Heritage impact assessment

Published on 01 March 2018 - Updated 04 January 2021

A heritage impact assessment is an international project assessment tool. It is expected by UNESCO if there are large-scale development or infrastructure plans likely to adversely affect the OUV or state of conservation of a World Heritage Property (Guidelines, Articles 169 and 1721).

This may involve projects bearing on transport or energy infrastructure, construction that visually disrupts the scenery or operations in the subsoil… This assessment method is also a guide for designing a project in keeping with the character of the place and the OUV and thus for ensuring legal certainty when implementing the project.  

This assessment is the responsibility of the lead contractor of the project being considered. The State submits it to the World Heritage Centre which forwards it to UNESCO’s official advisory bodies for consideration and opinion: ICOMOS (International Council on Monuments and Sites) and IUCN (International Union for Conservation of Nature) for natural sites. The French committees of ICOMOS and IUCN may also be called on to advise the lead contractor and, through national and international work, help to strengthen and update the practice.  

In France, the environmental impact assessment concerning projects is governed by the Environment Code2.The assessment’s contents are tailored to the environmental sensitivity of the site, in its broadest sense, in terms of resources, natural heritage and cultural heritage, including as regards the archaeological, architectural and landscape aspects.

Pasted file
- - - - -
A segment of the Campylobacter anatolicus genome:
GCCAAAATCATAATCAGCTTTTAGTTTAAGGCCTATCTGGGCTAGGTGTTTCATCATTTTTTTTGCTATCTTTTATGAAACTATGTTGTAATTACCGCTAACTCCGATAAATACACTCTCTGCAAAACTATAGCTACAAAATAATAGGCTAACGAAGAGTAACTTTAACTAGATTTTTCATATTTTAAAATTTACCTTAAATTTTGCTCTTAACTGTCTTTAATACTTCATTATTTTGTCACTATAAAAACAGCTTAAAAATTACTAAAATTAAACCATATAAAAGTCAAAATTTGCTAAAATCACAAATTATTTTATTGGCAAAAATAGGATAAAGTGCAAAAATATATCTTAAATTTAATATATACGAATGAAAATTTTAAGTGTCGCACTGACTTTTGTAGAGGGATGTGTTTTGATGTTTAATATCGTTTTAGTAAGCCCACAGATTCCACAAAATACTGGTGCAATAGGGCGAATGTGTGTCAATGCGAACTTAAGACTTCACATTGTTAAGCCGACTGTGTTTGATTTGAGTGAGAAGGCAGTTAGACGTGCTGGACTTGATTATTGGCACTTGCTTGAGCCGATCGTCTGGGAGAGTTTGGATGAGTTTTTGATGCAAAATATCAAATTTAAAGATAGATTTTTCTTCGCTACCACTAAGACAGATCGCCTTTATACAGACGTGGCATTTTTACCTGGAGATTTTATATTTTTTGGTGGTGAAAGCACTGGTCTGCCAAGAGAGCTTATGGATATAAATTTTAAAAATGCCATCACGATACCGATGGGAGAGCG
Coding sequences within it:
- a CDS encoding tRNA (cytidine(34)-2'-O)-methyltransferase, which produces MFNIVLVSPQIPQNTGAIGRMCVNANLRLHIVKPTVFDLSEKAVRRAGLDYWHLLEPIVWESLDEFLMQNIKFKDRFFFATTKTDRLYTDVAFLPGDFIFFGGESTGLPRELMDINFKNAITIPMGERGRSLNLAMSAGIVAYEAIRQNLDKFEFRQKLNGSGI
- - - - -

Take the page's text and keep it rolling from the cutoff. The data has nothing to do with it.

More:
For any project located directly inside or in the vicinity of a World Heritage Property that is likely to adversely affect it, it is recommended that the analysis include a chapter on the heritage impact assessment on the OUV. 

OUV and the heritage impact assessment

The purpose of the assessment is to ascertain the extent of change that the project is expected to generate and to objectively demonstrate whether the project is compatible with the objective of protecting the OUV. 

It must answer the following questions:  

  • what are the key components of the Property’s OUV that risk being impacted?
  • what are the changes wrought by the project?
  • can the negative impacts be avoided, reduced, or even offset, and how?

This may concern a development within the boundaries of the UNESCO Property or in the surrounding areas known as the “buffer zone”. At the request of the World Heritage Centre, in 2010 ICOMIS drew up a method which is currently being updated to improve the procedure and strengthen consideration of a heritage enhancement approach in the project’s design.